Mitt

Jan. 14, 1953

It isn’t unheard of for a position player to take a shot at pitching rather than succumb to age, injury, or whatever else may have eroded his batting skills.

Braves first-base prospect Herman Niehaus came back after serving in the Korean War, where shrapnel severely injured his right thumb. So, with spring training several weeks away, Niehaus told Boston general manager John Quinn of his injury and his hope take the mound.

Quinn told him he would be evaluated in training camp, not wanting to lose a solid hitter unless if he didn’t have to. In 1949, playing in the North Carolina State League (Class D), Niehaus had 22 homers and 121 RBIs.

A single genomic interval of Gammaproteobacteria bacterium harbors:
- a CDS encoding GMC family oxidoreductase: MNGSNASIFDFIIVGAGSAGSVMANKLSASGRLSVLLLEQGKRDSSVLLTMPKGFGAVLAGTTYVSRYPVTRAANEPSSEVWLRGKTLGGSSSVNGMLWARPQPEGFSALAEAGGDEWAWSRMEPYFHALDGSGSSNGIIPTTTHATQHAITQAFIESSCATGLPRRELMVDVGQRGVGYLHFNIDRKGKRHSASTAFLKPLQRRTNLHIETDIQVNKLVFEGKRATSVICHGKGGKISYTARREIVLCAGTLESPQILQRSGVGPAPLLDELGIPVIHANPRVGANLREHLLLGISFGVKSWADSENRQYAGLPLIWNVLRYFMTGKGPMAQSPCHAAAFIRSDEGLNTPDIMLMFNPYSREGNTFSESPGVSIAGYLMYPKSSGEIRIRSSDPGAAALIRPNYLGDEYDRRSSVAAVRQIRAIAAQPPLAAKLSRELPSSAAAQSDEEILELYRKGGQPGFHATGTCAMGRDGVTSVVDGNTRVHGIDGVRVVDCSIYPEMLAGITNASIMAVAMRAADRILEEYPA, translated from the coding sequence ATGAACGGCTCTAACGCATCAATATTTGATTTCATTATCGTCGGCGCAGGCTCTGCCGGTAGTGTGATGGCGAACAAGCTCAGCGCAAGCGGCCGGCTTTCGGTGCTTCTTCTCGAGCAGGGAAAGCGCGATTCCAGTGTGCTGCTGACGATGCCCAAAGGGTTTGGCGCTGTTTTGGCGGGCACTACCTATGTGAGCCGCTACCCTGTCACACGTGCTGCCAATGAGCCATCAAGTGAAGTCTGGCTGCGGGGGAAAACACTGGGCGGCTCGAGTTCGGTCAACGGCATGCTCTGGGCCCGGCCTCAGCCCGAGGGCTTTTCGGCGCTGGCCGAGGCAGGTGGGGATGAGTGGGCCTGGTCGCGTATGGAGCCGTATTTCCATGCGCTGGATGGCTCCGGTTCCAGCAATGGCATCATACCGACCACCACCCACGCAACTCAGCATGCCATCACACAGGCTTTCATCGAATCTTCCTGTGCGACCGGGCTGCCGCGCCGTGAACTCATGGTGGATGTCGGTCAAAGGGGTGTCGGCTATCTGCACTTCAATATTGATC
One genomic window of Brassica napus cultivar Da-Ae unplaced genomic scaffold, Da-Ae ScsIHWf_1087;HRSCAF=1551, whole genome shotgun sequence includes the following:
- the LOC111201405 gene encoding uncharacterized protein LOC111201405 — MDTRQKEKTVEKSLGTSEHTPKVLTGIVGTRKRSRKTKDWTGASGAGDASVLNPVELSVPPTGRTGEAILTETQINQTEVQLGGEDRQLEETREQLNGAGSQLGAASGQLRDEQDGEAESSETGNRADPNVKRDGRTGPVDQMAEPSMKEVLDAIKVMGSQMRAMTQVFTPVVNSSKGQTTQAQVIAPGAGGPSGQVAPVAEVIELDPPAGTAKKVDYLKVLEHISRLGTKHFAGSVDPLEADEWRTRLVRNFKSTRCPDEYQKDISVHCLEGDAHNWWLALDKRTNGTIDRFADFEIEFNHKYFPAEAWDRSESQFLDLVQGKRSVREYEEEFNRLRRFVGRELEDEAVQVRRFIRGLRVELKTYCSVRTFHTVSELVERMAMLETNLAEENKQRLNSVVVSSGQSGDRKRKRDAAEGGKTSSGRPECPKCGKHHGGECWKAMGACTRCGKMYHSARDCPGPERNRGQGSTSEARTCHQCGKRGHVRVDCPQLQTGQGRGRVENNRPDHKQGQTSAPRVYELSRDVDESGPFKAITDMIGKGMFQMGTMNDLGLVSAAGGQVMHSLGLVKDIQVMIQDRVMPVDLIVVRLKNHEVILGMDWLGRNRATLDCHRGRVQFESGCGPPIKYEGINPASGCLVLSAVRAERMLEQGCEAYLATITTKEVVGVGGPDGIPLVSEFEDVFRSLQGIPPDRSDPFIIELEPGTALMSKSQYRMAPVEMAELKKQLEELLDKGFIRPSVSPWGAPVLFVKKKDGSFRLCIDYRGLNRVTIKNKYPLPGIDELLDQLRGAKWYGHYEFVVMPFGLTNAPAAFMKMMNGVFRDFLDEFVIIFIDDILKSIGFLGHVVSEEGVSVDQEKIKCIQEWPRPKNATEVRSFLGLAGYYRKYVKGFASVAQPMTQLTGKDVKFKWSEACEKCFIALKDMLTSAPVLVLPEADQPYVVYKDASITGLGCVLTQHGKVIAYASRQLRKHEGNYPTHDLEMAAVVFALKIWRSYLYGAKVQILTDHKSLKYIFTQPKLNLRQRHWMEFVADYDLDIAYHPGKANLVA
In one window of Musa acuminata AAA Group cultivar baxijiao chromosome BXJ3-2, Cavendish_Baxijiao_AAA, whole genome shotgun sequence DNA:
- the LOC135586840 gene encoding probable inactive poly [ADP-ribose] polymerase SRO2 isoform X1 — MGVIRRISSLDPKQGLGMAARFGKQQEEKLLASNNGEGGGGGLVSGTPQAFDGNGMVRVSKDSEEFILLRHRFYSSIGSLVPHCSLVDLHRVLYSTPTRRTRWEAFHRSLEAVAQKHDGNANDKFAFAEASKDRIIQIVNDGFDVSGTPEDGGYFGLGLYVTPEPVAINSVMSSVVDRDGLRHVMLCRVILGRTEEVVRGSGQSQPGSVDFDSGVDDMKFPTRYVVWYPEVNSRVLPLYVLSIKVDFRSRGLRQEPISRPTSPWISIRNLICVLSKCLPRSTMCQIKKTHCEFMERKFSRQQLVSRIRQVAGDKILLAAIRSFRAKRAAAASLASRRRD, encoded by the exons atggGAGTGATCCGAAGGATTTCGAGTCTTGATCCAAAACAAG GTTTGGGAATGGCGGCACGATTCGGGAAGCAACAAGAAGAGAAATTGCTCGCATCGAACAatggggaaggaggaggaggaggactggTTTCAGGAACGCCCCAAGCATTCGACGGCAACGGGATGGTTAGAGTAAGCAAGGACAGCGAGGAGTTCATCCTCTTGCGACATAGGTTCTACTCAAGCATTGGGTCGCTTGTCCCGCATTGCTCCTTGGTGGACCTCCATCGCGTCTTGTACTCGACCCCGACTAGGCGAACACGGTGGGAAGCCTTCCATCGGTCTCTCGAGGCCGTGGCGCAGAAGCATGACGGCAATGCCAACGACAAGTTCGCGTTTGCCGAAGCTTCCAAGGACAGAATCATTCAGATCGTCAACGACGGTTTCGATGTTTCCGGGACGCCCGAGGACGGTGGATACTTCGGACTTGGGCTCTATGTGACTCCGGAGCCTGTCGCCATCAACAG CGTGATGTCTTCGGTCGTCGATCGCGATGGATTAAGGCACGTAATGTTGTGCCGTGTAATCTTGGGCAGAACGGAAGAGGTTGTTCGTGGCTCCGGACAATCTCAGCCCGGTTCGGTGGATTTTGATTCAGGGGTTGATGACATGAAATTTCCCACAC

Quinn said Niehaus was penciled in on the Milwaukee roster.

Neither Quinn nor Niehaus knew that the Milwaukee roster would be competing in the National League.

Niehaus declared himself a pitcher in 1954 and his pro career ended in 1955. He never did make it to the bigs.

You May Have Missed…

One win in the books

Celtics take charge in Game 1 What did we learn in Game 1 of the NBA Finals? The time outs are too damned long. ABC must be making the gazillion dollars Donald Trump will end ...

A few thoughts …

Red Sox still look like a .500 team Floating down a lonesome stream of consciousness, hoping that ABC’s presentation of the NBA Finals achieves the worst ratings in the history of TV ratings … Two ...

Fresh Content Direct to Your Inbox